时间：02-28 来源：转载自澎湃新闻 浏览量：9319
"Ouch - sorry, Miss Granger -"
"On'y jus' hatched," said Hagrid proudly, "so yeh'll be able ter raise 'em yerselves!
"I've got two Neptunes here," said Harry after a while, frowning down at his piece of parchment, "that can't be right, can it?"
"What's going to happen to Winky?" said Hermione, the moment they had left the clearing.
A large, red, water-filled balloon had dropped from out of the ceiling onto Ron's head and exploded. Drenched and sputtering, Ron staggered sideways into Harry, just as a second water bomb dropped - narrowly missing Hermione, it burst at Harry's feet, sending a wave of cold water over his sneakers into his socks. People all around them shrieked and started pushing one another in their efforts to get out of the line of fire. Harry looked up and saw, floating twenty feet above them, Peeves the Poltergeist, a little man in a bell-covered hat and orange bow tie, his wide, malicious face contorted with concentration as he took aim again.
She was half right - at the very last second, Viktor Krum pulled out of the dive and spiraled off. Lynch, however, hit the ground with a dull thud that could be heard throughout the stadium. A huge groan rose from the Irish seats.
"What happened?" said Hermione anxiously, stopping so abruptly that Harry walked into her. "Ron, where are you? Oh this is stupid - lumos!"
"It's been an absolute uproar," Percy told them importantly the Sunday evening before they were due to return to Hogwarts. "I've been putting out fires all week. People keep sending Howlers, and of course, if you don't open a Howler straight away, it explodes.
"People have died, though!" said Hermione in a worried voice as they walked through a door concealed behind a tapestry and started up another, narrower staircase.
"Hello, Professor McGonagall," said Moody calmly, bouncing the ferret still higher.
"Look at this!" said Malfoy in ecstasy, holding up Ron's robes and showing Crabbe and Goyle, "Weasley, you weren't thinking of wearing these, were you? I mean - they were very fashionable in about eighteen ninety. . .
The leprechauns, who had risen angrily into the air like a swarm of glittering hornets when Mullet had been fouled, now darted together to form the words "HA, HA, HA!" The veela on the other side of the field leapt to their feet, tossed their hair angrily, and started to dance again.
"Well, they hardly ever leave the kitchen by day, do they?" said Nearly Headless Nick.
Ron and Hermione looked curiously at Harry. With a meaningful look at both of them he said, "All right if I go and dump my stuff in your room, Ron?"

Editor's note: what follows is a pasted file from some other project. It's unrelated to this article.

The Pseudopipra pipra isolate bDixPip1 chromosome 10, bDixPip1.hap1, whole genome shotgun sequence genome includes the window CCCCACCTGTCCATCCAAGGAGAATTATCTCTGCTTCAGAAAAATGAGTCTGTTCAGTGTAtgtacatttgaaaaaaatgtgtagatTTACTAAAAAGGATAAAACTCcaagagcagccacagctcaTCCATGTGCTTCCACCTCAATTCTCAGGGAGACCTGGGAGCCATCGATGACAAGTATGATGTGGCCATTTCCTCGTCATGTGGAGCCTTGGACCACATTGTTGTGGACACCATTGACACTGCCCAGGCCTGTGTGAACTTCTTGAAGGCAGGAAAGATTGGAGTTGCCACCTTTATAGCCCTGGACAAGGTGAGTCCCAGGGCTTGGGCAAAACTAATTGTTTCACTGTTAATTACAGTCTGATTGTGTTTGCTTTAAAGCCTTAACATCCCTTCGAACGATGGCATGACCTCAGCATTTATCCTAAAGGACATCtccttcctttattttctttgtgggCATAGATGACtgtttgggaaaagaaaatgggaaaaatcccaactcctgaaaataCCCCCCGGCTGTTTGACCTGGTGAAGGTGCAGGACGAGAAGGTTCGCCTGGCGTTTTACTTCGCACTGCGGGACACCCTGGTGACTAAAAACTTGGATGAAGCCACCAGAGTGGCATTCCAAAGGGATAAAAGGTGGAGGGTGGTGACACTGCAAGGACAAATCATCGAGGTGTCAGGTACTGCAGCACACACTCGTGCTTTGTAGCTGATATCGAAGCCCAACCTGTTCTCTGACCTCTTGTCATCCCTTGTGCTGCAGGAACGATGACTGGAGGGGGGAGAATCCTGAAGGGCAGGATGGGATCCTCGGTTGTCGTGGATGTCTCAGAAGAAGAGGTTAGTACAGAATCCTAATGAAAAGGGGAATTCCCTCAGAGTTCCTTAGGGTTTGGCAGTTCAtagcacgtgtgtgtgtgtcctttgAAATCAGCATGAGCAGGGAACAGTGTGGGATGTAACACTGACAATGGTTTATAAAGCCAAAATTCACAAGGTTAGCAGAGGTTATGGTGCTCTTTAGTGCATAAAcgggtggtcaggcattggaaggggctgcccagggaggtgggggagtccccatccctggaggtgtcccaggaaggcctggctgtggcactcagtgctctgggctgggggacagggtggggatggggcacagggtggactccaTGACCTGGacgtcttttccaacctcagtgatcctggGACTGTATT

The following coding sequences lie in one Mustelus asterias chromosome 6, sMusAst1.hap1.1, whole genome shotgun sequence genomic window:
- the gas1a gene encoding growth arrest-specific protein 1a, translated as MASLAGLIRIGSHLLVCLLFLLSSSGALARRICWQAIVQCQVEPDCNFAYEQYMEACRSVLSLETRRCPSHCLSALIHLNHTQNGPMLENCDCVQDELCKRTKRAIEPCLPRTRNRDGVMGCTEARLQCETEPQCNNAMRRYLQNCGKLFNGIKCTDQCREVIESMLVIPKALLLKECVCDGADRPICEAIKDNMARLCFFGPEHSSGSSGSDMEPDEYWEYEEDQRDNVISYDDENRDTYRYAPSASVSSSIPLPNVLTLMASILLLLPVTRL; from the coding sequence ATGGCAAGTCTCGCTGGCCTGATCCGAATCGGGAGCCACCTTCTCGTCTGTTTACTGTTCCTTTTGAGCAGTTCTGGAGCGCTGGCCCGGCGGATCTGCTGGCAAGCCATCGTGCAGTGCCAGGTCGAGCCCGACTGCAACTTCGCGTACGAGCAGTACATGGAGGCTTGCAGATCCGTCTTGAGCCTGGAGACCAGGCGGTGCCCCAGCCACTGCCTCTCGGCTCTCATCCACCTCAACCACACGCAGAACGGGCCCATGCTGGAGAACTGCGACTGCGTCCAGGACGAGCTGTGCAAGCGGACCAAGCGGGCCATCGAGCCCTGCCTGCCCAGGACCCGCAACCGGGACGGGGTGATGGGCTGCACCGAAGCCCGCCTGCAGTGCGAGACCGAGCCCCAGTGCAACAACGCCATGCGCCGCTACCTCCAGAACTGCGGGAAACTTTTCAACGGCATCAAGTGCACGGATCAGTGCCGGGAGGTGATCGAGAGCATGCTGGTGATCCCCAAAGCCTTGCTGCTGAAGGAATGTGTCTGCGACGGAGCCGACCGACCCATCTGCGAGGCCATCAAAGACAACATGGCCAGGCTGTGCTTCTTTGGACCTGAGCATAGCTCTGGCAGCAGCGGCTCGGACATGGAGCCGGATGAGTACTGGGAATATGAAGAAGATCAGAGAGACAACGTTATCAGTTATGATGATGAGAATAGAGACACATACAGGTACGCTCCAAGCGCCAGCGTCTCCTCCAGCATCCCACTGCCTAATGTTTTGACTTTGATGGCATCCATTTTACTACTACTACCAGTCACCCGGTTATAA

"Over there," said Hermione shakily, pointing at the place where they had heard the voice. "There was someone behind the trees. . . they shouted words - an incantation -"
Through the gates, flanked with statues of winged boars, and up the sweeping drive the carriages trundled, swaying dangerously in what was fast becoming a gale. Leaning against the window, Harry could see Hogwarts coming nearer, its many lighted windows blurred and shimmering behind the thick curtain of rain. Lightning flashed across the sky as their carriage came to a halt before the great oak front doors, which stood at the top of a flight of stone steps. People who had occupied the carriages in front were already hurrying up the stone steps into the castle. Harry, Ron, Hermione, and Neville jumped down from their carriage and dashed up the steps too, looking up only when they were safely inside the cavernous, torch-lit entrance hall, with its magnificent marble staircase.
Harry was used to getting onto platform nine and three-quarters by now. It was a simple matter of walking straight through the apparently solid barrier dividing platforms nine and ten. The only tricky part was doing this in an unobtrusive way, so as to avoid attracting Muggle attention. They did it in groups today; Harry, Ron, and Hermione (the most conspicuous, since they were accompanied by Pigwidgeon and Crookshanks) went first; they leaned casually against the barrier, chatting unconcernedly, and slid sideways through it. . . and as they did so, platform nine and three-quarters materialized in front of them.
One of them was small, dark, and beady. The other was large, round as a coin, and a vivid, electric blue. The blue eye was moving ceaselessly, without blinking, and was rolling up, down, and from side to side, quite independently of the normal eye - and then it rolled right over, pointing into the back of the man's head, so that all they could see was whiteness.,
Harry, who was on a top bunk above Ron, lay staring up at the canvas ceiling of the tent, watching the glow of an occasional leprechaun lantern flying overhead, and picturing again some of Krum's more spectacular moves. He was itching to get back on his own Firebolt and try out the Wronski Feint. . . . Somehow Oliver Wood had never managed to。